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Torrential Showers/T-Storms – UPDATE

Big rain clouds are continuing to build this afternoon over the Waikato, Coromandel and Western Bay of Plenty. head weather analyst Philip Duncan says thunderstorms are now starting to develop over eastern sides of the Kaimai and Mamaku Ranges while torrential downpours are affecting the entire Firth of Thames coastline.

“This hour we’re tracking some big cells across south Waikato towards King Country, the entire Firth of Thames coastline and the Kaimai and Mamaku Ranges – including eastern Waikato and western Bay of Plenty”.

Mr Duncan says the rain clouds are big, slow moving and could cause localised flash flooding.

The Weather Watch Centre doesn’t expect thunderstorms over Auckland today however heavy evening showers, similar to yesterday in the east, are still possible – but Mr Duncan says they are looking less likely with each passing hour. 

In the last 60 minutes 76 flashes of lightning have been recorded by the Lightning Detector at compared to just 8 the hour before.  Most have been recorded along the ranges of the western Bay of Plenty.

Current Areas of Concern:

  • Entire Firth of Thames coastline.
  • State Highway 2 between Maramarua and Ngatea.
  • Hunua Ranges
  • Coromandel Peninsula
  • Kaimai Ranges – including eastern Waikato and Western Bay of Plenty (west of Tauranga & including Katikati)
  • Mamaku Ranges
  • South Waikato/North King Country


Kathryn on 13/01/2009 11:25pm

Hi there. What with all the recent thunder storm activity, I have been keeping a close eye on the lightning detector. What I still havn’t worked out is what +CG, +IC, -CG and -IC mean. Any chance you can explain so that it all makes a bit more sense please?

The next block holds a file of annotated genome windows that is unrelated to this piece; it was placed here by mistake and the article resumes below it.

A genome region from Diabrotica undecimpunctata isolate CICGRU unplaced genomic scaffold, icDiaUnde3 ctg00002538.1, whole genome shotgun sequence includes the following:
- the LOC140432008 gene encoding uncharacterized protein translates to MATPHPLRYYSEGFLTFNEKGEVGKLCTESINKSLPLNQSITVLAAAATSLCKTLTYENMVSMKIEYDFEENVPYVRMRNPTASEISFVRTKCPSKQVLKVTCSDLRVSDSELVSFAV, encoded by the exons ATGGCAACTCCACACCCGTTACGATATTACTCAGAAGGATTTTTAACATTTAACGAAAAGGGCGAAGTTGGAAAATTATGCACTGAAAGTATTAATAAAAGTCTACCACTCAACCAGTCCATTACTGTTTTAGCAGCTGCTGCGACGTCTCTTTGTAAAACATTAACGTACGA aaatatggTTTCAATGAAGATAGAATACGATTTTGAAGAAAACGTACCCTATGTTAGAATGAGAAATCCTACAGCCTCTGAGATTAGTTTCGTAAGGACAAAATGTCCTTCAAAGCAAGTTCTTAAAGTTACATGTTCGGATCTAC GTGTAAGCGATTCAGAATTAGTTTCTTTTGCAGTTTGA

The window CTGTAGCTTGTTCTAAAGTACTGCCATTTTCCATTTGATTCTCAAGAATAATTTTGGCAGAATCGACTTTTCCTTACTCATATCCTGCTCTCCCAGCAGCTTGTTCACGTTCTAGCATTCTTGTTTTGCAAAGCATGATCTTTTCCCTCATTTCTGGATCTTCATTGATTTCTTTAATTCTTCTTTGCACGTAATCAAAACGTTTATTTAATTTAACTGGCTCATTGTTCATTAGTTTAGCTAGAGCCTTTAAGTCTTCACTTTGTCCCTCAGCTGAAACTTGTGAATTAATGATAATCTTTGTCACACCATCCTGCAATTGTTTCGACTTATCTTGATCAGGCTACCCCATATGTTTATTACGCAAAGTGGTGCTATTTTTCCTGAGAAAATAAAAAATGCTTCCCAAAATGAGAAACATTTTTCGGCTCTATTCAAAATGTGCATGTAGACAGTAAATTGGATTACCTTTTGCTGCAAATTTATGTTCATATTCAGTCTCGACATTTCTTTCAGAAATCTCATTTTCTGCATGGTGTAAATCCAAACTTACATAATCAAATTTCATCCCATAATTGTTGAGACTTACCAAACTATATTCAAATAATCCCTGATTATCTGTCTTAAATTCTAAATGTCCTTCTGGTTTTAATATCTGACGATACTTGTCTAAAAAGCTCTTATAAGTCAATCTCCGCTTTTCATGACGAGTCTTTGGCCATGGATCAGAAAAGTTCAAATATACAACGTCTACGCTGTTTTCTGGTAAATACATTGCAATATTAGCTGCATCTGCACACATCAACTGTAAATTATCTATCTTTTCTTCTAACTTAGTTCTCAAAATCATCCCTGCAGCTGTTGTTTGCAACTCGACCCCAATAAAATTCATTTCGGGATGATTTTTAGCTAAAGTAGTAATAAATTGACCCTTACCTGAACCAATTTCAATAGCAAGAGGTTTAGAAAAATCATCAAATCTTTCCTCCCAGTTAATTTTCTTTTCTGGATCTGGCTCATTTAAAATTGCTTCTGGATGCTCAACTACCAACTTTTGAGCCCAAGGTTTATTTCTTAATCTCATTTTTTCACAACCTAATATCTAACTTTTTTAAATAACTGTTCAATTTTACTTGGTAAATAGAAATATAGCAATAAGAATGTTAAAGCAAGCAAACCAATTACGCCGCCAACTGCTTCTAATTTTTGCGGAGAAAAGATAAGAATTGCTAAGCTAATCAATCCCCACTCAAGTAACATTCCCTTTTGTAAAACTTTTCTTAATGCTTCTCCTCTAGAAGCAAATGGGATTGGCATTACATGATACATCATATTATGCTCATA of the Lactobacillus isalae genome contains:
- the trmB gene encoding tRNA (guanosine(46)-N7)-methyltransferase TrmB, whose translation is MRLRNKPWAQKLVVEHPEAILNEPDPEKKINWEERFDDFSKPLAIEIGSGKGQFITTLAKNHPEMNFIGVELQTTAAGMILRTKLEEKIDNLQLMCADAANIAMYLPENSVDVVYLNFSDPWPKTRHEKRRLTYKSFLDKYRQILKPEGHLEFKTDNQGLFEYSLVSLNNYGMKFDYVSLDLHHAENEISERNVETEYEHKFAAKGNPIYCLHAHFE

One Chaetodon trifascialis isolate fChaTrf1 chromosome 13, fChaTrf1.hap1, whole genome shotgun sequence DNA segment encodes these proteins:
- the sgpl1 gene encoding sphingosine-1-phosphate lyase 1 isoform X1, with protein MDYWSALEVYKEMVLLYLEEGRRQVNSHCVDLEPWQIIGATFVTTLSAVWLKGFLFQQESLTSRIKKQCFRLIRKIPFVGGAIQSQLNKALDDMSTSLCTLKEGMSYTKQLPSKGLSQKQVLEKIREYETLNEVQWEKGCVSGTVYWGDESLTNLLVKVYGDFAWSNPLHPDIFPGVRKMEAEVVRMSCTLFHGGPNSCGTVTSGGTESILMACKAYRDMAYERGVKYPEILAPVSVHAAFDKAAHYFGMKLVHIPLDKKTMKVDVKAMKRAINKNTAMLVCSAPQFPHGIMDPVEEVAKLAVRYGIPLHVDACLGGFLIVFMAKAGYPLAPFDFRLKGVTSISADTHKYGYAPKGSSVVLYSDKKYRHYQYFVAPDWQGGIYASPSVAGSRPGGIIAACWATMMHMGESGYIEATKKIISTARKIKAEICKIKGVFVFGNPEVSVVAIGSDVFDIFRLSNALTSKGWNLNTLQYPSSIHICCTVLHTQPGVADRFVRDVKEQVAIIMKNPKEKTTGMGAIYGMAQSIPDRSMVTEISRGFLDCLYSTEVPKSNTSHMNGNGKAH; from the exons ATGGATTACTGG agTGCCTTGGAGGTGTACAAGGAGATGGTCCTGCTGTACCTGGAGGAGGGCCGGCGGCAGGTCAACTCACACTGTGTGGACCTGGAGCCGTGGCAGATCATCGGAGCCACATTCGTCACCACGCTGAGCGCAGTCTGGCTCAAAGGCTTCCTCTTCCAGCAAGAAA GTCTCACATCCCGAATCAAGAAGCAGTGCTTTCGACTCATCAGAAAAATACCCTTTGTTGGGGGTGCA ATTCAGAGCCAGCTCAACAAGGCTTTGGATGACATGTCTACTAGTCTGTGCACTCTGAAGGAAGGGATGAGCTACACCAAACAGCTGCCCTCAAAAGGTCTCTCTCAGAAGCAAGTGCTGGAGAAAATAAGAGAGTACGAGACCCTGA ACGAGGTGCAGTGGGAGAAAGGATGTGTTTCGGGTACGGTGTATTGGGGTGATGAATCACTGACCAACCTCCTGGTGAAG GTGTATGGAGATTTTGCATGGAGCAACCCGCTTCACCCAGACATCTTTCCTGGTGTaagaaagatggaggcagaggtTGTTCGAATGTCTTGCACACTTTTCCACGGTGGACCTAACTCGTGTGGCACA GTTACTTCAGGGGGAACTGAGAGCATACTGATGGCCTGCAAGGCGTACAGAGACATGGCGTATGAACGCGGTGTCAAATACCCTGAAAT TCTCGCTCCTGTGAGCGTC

Cheers Guys

weather-nut on 14/01/2009 4:32am

Hi Kathryn, CG stands for ‘Cloud-to-Ground’ lightning, IC stands for ‘Intra-Cloud’ lighting and the + or – stands for the positive or negative charge of the lightning.

Tthunderstorm clouds (Cumulonimbus) tend to have positively charged ice-crystals at top and negatively charged ones in the middle and bottom layers.

Intracloud lightning (also known as sheet-lightning) is the most common form of lightning and occurs completely inside the cumulonimbus cloud, jumping between the different charged regions within the cloud.

Negatively charged CG’s originate from the middle or bottom of the storm cloud and tend to strike the ground near the center of a storm

Positively charged CG’s are rarer than the other two forms of lightning, but are also the most powerful and dangerous. They originate from high in the anvil of the storm cloud and can travel a few kms ahead of the main storm before before turning vertically towards the ground.

Hope that helps.

Twinkle on 14/01/2009 7:25am

Awesome. Thank you weather-nut. I have been wondering the same

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